Talk of the “higher-education bubble” seems to be increasing. This short article from a North Carolina-based think tank pretty well sums it up:
Like the nation’s housing bubble, which eventually burst, the college bubble is caused by a number of factors. But the biggest force is, as my colleague George Leef has often pointed out, the overselling of higher education. The housing bubble was created, at least in part, by the conviction that everyone ought to own a home; the college bubble is occurring because so many peoplebelieve that everyone ought to attend college.
It’s depressing because so many people whom I know are employed in higher education, want to be so employed, or are connected with it, such as through academic publishing.
Speaking of the United States, what is the figure for entering freshmen who actually complete a bachelor’s degree in a generous six years? Under 50 percent, right?
Yet every high-school guidance counselor tells kids that even if they take on a pile of debt to get a degree, they will earn it all back and more. Not always true.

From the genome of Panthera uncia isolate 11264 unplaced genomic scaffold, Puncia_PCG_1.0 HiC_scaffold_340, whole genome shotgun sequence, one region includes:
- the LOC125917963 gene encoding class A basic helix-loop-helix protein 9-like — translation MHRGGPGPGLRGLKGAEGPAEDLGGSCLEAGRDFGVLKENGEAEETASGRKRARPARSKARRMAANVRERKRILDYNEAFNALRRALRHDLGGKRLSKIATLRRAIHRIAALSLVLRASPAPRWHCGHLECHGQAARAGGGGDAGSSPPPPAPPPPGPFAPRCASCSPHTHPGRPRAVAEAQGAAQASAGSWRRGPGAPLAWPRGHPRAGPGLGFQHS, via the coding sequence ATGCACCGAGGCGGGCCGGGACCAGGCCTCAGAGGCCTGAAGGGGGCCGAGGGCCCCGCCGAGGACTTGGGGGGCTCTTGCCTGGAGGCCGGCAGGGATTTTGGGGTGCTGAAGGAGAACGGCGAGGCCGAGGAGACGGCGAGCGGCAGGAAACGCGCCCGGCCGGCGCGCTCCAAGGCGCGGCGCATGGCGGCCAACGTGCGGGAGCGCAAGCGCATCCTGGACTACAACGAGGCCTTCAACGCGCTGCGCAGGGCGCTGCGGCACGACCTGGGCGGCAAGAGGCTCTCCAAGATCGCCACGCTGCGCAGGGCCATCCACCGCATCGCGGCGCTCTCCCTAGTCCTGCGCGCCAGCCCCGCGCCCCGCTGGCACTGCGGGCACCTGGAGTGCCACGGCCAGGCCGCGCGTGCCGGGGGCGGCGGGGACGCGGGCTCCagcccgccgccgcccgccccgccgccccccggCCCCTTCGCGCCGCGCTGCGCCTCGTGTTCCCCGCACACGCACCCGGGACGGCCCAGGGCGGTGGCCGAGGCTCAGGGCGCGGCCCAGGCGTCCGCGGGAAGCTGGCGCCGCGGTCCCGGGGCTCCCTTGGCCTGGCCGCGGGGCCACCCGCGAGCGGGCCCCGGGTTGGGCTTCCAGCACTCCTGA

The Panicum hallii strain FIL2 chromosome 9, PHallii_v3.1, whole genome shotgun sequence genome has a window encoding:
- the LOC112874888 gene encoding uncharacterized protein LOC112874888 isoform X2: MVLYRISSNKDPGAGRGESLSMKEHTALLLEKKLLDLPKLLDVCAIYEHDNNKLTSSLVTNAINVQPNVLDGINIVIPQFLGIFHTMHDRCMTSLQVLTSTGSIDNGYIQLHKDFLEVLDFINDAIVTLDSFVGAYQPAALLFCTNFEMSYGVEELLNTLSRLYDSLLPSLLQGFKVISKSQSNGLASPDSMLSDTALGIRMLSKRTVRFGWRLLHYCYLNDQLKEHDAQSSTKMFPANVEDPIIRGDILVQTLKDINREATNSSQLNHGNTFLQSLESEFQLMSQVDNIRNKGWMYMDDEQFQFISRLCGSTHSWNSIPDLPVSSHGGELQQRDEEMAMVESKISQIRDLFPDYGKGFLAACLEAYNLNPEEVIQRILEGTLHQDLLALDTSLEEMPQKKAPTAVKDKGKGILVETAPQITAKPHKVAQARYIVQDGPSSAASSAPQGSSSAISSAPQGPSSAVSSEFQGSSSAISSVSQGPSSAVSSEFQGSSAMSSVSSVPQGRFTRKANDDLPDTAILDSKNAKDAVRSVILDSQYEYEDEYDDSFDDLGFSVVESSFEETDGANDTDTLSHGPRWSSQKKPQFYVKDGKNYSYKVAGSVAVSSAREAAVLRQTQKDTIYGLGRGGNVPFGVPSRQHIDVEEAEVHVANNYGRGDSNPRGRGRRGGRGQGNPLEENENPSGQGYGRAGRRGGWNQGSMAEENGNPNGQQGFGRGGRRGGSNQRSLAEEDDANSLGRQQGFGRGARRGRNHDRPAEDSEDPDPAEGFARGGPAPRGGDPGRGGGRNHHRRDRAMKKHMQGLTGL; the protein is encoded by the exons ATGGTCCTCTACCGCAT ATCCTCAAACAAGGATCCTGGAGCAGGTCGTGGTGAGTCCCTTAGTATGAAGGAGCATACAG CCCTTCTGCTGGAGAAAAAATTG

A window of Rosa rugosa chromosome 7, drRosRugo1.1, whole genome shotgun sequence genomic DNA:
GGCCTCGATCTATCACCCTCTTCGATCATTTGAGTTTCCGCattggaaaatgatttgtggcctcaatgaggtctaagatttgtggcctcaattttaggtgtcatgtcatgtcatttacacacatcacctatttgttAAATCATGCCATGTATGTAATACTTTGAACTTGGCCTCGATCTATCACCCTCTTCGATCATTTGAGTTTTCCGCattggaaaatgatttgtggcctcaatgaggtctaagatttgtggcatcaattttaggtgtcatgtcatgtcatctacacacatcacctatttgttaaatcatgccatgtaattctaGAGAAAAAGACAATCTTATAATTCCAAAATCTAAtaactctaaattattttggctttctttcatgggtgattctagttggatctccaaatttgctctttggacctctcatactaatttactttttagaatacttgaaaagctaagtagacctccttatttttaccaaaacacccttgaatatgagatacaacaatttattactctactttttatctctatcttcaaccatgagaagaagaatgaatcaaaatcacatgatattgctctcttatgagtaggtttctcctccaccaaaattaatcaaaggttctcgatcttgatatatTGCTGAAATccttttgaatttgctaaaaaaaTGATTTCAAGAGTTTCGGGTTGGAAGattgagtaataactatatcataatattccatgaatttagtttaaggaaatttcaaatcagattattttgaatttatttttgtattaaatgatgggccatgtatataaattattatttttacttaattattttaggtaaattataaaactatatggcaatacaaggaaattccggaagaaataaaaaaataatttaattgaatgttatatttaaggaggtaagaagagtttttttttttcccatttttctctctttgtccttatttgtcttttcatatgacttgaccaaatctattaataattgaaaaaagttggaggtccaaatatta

I don’t think making university education dramatically cheaper is the answer either. Some countries do — and then they end up with large numbers of young people who are now “above” working with their hands.
So they get jobs in bloated government bureaucracies, sit around drinking tea and soliciting bribes — or they emigrate.
(I’ve heard enough horror stories from the international students, of whom my university has quite a few.)
After decades of growth, starting post-World War Two when university education was subsidized for returning servicemen, then when the Baby Boom went to college (1960s-1970s), and then the “bubble” years following those, it is really hard to think that higher education might be contracting.
But it might. And we have to have some response to that, right?